same idiotic words: 'You can't create art out of science,' says one;
'Mechanical appliances kill poetry,' says another; and a pack of fools
wail over the fate of the flowers, as though anybody wished the flowers
any harm! I'm sick of all such twaddle; I should like to answer all that
snivelling with some work of open defiance. I should take a pleasure in
shocking those good people. Shall I tell you what was the finest thing
I ever produced since I first began to work, and the one which I recall
with the greatest pleasure? It's quite a story. When I was at my
Aunt Lisa's on Christmas Eve last year that idiot of an Auguste, the
assistant, was setting out the shop-window. Well, he quite irritated
me by the weak, spiritless way in which he arranged the display; and at
last I requested him to take himself off, saying that I would group
the things myself in a proper manner. You see, I had plenty of bright
colours to work with--the red of the tongues, the yellow of the hams,
the blue of the paper shavings, the rosy pink of the things that had
been cut into, the green of the sprigs of heath, and the black of the
black-puddings--ah! a magnificent black, which I have never managed to
produce on my palette. And naturally, the _crepine_, the small sausages,
the chitterlings, and the crumbed trotters provided me with delicate
greys and browns. I produced a perfect work of art. I took the dishes,
the plates, the pans, and the jars, and arranged the different colours;
and I devised a wonderful picture of still life, with subtle scales of
tints leading up to brilliant flashes of colour. The red tongues seemed
to thrust themselves out like greedy flames, and the black-puddings,
surrounded by pale sausages, suggested a dark night fraught with
terrible indigestion. I had produced, you see, a picture symbolical of
the gluttony of Christmas Eve, when people meet and sup--the midnight
feasting, the ravenous gorging of stomachs void and faint after all the
singing of hymns.[*] At the top of everything a huge turkey exhibited
its white breast, marbled blackly by the truffles showing through its
skin. It was something barbaric and superb, suggesting a paunch amidst
a halo of glory; but there was such a cutting, sarcastic touch about it
all that people crowded to the window, alarmed by the fierce flare of
the shop-front. When my aunt Lisa came back from the kitchen she was
quite frightened, and thought I'd set the fat in the shop on fire;
and she considered the appearance of the turkey so indelicate that she
turned me out of the place while Auguste re-arranged the window after
his own idiotic fashion. Such brutes will never understand the language
of a red splotch by the side of a grey one. Ah, well! that was my
masterpiece. I have never done anything better."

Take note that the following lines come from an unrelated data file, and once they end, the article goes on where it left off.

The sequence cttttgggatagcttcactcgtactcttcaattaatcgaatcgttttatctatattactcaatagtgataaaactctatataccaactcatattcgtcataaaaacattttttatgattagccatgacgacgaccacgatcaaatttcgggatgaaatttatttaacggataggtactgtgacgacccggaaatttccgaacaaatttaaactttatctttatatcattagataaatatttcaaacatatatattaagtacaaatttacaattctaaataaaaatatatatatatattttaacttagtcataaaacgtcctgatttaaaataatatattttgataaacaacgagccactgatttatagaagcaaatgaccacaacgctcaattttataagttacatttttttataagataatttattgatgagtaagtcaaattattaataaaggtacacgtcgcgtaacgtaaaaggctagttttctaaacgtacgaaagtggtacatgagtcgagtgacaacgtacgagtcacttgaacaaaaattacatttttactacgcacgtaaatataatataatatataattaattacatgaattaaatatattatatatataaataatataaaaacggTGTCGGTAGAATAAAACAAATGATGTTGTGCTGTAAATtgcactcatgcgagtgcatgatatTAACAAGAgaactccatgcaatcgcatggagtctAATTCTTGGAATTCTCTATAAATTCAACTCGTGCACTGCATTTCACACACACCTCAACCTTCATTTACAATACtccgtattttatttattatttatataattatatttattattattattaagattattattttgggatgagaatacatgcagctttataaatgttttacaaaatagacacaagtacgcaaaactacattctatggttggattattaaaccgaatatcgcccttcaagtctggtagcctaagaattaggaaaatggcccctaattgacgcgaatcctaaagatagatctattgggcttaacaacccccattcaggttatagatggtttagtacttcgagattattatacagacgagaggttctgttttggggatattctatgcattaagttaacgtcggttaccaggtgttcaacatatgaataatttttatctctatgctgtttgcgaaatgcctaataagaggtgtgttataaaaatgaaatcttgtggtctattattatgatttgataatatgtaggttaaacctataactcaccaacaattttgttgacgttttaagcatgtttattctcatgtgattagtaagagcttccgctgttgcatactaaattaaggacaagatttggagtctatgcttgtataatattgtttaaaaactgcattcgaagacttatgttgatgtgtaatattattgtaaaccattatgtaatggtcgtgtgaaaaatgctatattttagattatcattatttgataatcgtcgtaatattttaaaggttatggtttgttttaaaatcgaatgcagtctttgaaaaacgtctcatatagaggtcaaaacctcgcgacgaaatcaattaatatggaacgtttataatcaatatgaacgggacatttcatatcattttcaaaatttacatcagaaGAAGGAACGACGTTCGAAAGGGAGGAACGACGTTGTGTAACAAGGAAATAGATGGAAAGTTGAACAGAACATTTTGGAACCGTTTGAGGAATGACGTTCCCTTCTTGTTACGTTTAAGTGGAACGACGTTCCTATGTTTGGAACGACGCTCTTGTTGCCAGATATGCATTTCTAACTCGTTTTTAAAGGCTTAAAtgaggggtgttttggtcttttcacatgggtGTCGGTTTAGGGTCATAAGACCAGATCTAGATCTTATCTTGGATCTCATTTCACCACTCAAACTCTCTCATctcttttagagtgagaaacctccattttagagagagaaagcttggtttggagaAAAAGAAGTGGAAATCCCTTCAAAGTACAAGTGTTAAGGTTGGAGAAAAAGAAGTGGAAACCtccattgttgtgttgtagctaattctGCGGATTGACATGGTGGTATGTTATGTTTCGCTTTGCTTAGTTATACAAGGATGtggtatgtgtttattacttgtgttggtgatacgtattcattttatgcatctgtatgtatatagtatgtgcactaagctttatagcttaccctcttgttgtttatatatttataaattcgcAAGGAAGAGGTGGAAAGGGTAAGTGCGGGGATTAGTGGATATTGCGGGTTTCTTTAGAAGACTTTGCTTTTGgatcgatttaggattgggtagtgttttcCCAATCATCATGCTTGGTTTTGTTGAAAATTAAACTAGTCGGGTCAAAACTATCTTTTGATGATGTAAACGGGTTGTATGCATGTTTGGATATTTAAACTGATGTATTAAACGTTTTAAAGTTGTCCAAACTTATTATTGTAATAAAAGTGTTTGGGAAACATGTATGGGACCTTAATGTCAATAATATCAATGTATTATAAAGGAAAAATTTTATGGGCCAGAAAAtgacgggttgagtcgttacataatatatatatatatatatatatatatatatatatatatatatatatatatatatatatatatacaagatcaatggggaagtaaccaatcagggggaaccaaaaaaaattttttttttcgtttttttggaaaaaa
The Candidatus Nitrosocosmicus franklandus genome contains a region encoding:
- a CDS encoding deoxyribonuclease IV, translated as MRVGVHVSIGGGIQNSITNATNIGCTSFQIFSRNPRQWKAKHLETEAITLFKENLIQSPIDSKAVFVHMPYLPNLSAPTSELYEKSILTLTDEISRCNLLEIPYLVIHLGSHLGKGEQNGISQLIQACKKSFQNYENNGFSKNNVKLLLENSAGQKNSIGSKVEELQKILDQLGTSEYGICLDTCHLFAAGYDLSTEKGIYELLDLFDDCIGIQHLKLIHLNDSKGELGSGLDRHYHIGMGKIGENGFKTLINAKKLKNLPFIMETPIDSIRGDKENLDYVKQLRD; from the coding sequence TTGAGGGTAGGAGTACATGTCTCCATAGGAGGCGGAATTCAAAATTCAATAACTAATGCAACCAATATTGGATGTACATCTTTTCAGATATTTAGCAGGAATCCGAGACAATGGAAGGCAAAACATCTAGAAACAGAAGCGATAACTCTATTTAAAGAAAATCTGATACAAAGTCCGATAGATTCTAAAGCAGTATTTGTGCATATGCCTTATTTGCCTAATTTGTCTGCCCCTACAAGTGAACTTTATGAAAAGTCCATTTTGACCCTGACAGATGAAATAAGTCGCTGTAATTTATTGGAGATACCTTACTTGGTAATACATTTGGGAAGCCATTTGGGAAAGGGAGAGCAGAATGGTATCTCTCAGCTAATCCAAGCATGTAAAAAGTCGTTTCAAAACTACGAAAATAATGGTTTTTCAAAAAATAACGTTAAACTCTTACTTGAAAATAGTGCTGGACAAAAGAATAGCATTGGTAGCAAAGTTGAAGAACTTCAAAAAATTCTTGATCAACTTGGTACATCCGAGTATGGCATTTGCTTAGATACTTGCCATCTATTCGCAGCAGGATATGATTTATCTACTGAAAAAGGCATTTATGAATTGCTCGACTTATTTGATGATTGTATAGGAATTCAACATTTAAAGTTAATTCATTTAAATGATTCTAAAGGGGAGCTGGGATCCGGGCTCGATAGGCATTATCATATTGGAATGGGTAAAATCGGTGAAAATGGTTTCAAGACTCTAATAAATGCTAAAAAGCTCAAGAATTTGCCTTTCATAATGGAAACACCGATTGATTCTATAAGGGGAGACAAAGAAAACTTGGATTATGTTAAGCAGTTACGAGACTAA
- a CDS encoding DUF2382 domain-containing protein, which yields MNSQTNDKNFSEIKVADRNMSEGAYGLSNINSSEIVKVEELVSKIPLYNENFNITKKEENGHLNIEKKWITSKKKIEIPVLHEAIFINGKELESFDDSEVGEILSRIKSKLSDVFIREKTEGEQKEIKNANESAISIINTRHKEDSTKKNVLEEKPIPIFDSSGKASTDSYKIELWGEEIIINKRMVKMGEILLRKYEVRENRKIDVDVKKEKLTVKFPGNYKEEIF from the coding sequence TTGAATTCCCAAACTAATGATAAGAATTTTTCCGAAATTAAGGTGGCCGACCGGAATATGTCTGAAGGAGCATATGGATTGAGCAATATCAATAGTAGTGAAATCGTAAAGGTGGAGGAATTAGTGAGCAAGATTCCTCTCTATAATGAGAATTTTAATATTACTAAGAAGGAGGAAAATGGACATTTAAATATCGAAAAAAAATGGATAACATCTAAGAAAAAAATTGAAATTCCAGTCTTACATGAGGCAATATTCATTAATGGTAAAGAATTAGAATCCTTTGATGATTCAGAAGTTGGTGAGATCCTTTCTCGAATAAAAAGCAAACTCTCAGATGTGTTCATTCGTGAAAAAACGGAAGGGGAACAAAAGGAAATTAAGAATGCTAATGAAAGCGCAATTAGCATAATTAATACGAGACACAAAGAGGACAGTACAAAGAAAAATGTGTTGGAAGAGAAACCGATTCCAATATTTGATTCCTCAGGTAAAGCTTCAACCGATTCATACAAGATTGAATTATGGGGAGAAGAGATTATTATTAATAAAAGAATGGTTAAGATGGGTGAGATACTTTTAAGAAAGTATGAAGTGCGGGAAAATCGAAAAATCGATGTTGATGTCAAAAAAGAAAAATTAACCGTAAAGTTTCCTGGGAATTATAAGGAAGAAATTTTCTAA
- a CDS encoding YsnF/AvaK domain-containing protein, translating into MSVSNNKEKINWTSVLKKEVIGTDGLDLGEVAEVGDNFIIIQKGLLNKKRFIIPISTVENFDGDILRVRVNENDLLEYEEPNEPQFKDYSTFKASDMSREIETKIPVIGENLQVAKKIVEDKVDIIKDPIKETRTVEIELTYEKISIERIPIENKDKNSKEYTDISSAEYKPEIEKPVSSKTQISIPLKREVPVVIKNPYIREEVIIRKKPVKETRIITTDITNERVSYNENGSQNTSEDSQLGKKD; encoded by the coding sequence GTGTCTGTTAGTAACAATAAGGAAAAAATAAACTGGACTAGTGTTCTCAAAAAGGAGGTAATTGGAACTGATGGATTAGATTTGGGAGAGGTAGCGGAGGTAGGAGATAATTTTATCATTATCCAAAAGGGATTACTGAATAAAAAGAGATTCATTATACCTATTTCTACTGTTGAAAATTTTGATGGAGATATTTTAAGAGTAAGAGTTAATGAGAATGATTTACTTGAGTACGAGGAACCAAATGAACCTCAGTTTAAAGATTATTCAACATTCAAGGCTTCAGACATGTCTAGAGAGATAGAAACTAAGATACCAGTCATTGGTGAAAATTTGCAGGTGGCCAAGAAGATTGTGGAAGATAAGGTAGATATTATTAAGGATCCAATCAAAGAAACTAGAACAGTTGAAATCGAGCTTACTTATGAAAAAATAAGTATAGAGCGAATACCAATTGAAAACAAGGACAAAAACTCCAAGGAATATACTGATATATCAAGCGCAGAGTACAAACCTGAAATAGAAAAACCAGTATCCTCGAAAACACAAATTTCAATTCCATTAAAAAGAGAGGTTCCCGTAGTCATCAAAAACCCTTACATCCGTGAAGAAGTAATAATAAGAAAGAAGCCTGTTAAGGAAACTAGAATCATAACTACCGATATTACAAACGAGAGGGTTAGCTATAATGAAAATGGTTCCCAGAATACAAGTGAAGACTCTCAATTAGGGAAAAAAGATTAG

[*] An allusion to the "midnight mass" usually celebrated in
Roman Catholic churches on Christmas Eve.--Translator.

He relapsed into silence, smiling and dwelling with gratification on
this reminiscence. The cart had now reached the Arc de Triomphe, and
strong currents of air swept from the avenues across the expanse of open
ground. Florent sat up, and inhaled with zest the first odours of grass
wafted from the fortifications. He turned his back on Paris, anxious
to behold the country in the distance. At the corner of the Rue de
Longchamp, Madame Francois pointed out to him the spot where she had
picked him up. This rendered him thoughtful, and he gazed at her as
she sat there, so healthy-looking and serene, with her arms slightly
extended so as to grasp the reins. She looked even handsomer than Lisa,
with her neckerchief tied over her head, her robust glow of health, and
her brusque, kindly air. When she gave a slight cluck with her tongue,
Balthazar pricked up his ears and rattled down the road at a quicker
pace.

On arriving at Nanterre, the cart turned to the left into a narrow lane,
skirted some blank walls, and finally came to a standstill at the end of
a sort of blind alley. It was the end of the world, Madame Francois used
to say. The load of vegetable leaves now had to be discharged. Claude
and Florent would not hear of the journeyman gardener, who was planting
lettuces, leaving his work, but armed themselves with pitchforks and
proceeded to toss the leaves into the manure pit. This occupation
afforded them much amusement. Claude had quite a liking for manure,
since it symbolises the world and its life. The strippings and parings
of the vegetables, the scourings of the markets, the refuse that fell
from that colossal table, remained full of life, and returned to the
spot where the vegetables had previously sprouted, to warm and nourish
fresh generations of cabbages, turnips, and carrots. They rose again
in fertile crops, and once more went to spread themselves out upon the
market square. Paris rotted everything, and returned everything to the
soil, which never wearied of repairing the ravages of death.

"Ah!" exclaimed Claude, as he plied his fork for the last time, "here's
a cabbage-stalk that I'm sure I recognise.